So you want to become a web designer? You’re into computers, you like making things happen and—perhaps—you’d even like to start your own web design company one day.

So, the good news is this: you can become a web designer from almost any point in life and from almost anywhere in the world.

Our founder first fell in love with web design at age 11 when he watched a friend throw together a basic site on Microsoft Publisher.

Phil, one of our Australian team members got his start through a friend on MSN.

Her work was awesome, high contrast, asymmetrical, and the typography was as exquisite as it could be on the Internet at the time,” says Phil. “When I saw it, I thought to myself, I’ve got to figure out how to do that.

Phil soon hopped on Geocities (seriously) and started plugging away in a world of “scrolling marquees, clashing colours, animated backgrounds.

He was hooked.

10,000 miles away in England, our founder, Andrew was doing the same—spending hours upon hours behind the keyboard learning how to make things work.

For certain, becoming a web designer takes passion; but it doesn’t take a lot of money.

Basic websites start with HTML and CSS code, which can be written on a number of free programs for any operating system. Quality, basic web-coding apps can be found on both Mac OS X, Windows and Linux. Here are a few we recommend:

  • BBEdit (Mac OS X): BBEdit from Bare Bones Software has been an entry-level web coding app for over a decade. You can download a free trial from their website, or opt for a full version for around £30 ($50).
  • Komodo Edit (Windows, Linux, OS X): Komodo Edit from Active State isn’t the most robust software around, but it also comes for the low, low price of free-ninety-nine.
  • Bluefish (Linux): If you’re a penguin aficionado, Bluefish can get you off the starting line and onto becoming a web designer. Bluefish is also freeware and it is specifically designed for Linux.

The next steps

Once you’ve downloaded some appropriate software, your next step is to get your hands dirty by enrolling in a web design class. Unless you’re a savant, none of the above apps are going to have you creating mind-blowing websites from the jump; but they are going to do a great job of giving you a tool to learn the language of web design on.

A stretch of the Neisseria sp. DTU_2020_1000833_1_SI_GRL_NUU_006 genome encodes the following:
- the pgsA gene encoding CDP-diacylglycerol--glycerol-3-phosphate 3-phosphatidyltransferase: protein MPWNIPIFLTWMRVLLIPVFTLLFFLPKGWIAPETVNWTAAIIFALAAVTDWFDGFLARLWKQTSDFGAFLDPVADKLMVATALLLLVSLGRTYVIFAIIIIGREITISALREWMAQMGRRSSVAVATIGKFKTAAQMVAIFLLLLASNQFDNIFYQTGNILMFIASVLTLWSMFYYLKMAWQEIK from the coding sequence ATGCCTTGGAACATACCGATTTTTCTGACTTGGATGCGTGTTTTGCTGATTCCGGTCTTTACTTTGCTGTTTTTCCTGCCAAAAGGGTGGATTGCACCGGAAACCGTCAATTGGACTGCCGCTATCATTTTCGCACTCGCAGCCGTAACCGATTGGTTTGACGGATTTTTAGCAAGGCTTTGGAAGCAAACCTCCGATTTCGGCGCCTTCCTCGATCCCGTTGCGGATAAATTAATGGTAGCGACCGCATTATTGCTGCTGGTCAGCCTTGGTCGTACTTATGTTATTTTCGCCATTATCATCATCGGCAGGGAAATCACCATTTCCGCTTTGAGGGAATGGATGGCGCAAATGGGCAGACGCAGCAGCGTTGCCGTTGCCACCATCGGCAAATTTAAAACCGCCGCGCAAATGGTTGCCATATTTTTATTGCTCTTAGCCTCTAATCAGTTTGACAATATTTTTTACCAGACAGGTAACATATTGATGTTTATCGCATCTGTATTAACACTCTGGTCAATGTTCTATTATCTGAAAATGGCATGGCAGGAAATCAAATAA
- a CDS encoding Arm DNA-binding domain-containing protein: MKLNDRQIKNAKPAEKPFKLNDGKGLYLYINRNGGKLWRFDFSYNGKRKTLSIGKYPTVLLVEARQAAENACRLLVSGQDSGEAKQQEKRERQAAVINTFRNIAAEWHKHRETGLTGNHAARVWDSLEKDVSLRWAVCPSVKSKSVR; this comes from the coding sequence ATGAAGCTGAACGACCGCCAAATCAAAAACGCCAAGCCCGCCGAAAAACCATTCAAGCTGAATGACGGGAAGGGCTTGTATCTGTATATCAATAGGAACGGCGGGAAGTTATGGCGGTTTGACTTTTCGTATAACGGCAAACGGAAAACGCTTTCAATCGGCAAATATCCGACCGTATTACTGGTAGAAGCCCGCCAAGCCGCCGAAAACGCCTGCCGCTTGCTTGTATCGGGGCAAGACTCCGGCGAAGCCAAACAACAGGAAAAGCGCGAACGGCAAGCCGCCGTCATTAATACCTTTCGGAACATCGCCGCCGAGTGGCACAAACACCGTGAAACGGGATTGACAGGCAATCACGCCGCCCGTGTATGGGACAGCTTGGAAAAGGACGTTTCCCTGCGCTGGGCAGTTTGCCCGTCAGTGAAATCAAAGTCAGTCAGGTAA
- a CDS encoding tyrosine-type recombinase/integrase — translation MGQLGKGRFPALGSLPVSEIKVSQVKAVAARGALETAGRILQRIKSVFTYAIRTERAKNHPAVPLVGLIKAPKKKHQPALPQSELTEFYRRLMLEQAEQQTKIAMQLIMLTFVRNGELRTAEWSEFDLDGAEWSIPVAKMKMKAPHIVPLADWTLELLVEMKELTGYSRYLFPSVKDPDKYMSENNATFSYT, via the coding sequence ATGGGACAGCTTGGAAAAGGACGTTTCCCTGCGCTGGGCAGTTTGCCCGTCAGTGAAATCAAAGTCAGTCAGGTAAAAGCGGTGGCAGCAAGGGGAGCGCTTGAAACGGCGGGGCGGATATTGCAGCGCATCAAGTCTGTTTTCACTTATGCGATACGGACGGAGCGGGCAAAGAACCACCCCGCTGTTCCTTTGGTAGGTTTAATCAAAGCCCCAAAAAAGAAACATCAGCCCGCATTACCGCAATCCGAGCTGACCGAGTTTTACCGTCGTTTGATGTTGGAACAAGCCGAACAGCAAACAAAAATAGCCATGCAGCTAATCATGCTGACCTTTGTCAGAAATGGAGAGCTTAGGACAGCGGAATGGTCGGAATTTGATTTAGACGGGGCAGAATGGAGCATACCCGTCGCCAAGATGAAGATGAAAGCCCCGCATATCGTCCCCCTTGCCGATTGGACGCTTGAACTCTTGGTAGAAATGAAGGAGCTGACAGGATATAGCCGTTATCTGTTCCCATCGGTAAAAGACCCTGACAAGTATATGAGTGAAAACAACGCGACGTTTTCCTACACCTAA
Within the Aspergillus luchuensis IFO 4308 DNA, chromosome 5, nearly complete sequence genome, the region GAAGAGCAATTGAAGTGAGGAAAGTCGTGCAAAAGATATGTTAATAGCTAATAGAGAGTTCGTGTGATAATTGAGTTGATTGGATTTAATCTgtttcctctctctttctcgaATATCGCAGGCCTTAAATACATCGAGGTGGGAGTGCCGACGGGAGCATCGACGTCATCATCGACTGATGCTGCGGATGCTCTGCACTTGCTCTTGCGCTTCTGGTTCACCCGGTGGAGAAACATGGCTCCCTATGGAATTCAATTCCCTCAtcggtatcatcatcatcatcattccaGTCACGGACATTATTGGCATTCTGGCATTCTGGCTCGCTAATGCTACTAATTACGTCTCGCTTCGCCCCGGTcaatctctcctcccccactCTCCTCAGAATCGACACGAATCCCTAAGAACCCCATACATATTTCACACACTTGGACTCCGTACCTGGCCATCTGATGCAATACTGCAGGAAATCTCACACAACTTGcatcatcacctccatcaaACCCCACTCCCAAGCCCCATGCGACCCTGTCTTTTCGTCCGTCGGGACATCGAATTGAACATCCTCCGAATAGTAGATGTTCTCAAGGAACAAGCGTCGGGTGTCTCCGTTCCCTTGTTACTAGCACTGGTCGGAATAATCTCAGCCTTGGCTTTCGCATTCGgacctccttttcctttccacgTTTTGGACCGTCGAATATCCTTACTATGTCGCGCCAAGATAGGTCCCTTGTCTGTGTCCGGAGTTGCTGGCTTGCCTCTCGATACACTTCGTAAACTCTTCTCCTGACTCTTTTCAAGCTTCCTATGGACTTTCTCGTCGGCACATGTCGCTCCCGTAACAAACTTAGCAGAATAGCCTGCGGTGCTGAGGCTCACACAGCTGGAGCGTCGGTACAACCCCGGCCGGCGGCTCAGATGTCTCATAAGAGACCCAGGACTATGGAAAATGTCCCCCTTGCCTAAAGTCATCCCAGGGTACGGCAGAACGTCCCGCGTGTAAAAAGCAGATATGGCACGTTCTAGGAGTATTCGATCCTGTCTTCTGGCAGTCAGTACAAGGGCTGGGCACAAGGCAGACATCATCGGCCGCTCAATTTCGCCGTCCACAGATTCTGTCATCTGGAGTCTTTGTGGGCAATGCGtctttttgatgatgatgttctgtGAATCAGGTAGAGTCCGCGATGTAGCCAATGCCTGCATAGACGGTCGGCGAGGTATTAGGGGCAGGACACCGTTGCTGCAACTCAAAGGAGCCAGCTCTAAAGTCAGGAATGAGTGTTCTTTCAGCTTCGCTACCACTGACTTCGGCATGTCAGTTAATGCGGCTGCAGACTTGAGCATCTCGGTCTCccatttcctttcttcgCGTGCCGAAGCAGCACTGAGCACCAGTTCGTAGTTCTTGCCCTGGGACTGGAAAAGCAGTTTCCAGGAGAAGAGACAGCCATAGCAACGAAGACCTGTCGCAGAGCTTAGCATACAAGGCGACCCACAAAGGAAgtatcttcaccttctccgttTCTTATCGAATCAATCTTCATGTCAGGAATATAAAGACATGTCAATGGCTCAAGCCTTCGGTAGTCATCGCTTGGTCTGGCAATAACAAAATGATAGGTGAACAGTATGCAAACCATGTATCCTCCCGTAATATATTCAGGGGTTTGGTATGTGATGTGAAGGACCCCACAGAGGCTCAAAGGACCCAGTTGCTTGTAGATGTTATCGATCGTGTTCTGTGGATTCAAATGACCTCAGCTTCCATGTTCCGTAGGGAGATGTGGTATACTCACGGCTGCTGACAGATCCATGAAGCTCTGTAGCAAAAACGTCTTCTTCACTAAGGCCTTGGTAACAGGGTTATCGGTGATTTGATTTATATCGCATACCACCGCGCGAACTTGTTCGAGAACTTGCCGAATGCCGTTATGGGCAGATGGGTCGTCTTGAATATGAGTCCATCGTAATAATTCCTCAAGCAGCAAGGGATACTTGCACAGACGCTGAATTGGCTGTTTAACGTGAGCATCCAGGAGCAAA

You can learn things on your own, but a class will help you learn more quickly. A great, free class to start with? Webmaking 101 at the Mozilla School of Webcraft. Webmaking 101 focuses on an introduction to web design in six steps—some of which are really cool, like “HTML Hunting in the World Around You.” Others, like “Writing HTML by Hand” will play right into the basic skill set you want to develop.

Mozilla also guides you through the essential but often confusing process of domain registration and hosting.  Once you’ve tackled the Mozilla School of Webcraft, you should have a better idea if web design is really still for you.

Becoming a master

For the Metal Potato team, the reality is that many of these online options did not exist when we were learning the trade. About 75% of our team was informally, self-trained like Andrew and Phil; but that can be an advantage in itself. Even web design masters get stumped from time-to-time, so in those cases we head over to support forums like Web Design Forum.

What you’ll learn on the support forums is that the key to becoming a web design master is dedication and hard work. Becoming a master takes time. It takes patience. And, sometimes, it takes someone else to give you that extra push over the edge.

For the former, you’ll have to find that on your own. As for the latter? Feel free to get in touch with the Metal Potato team directly if you’re searching for that extra bit of insight on how to become a web designer.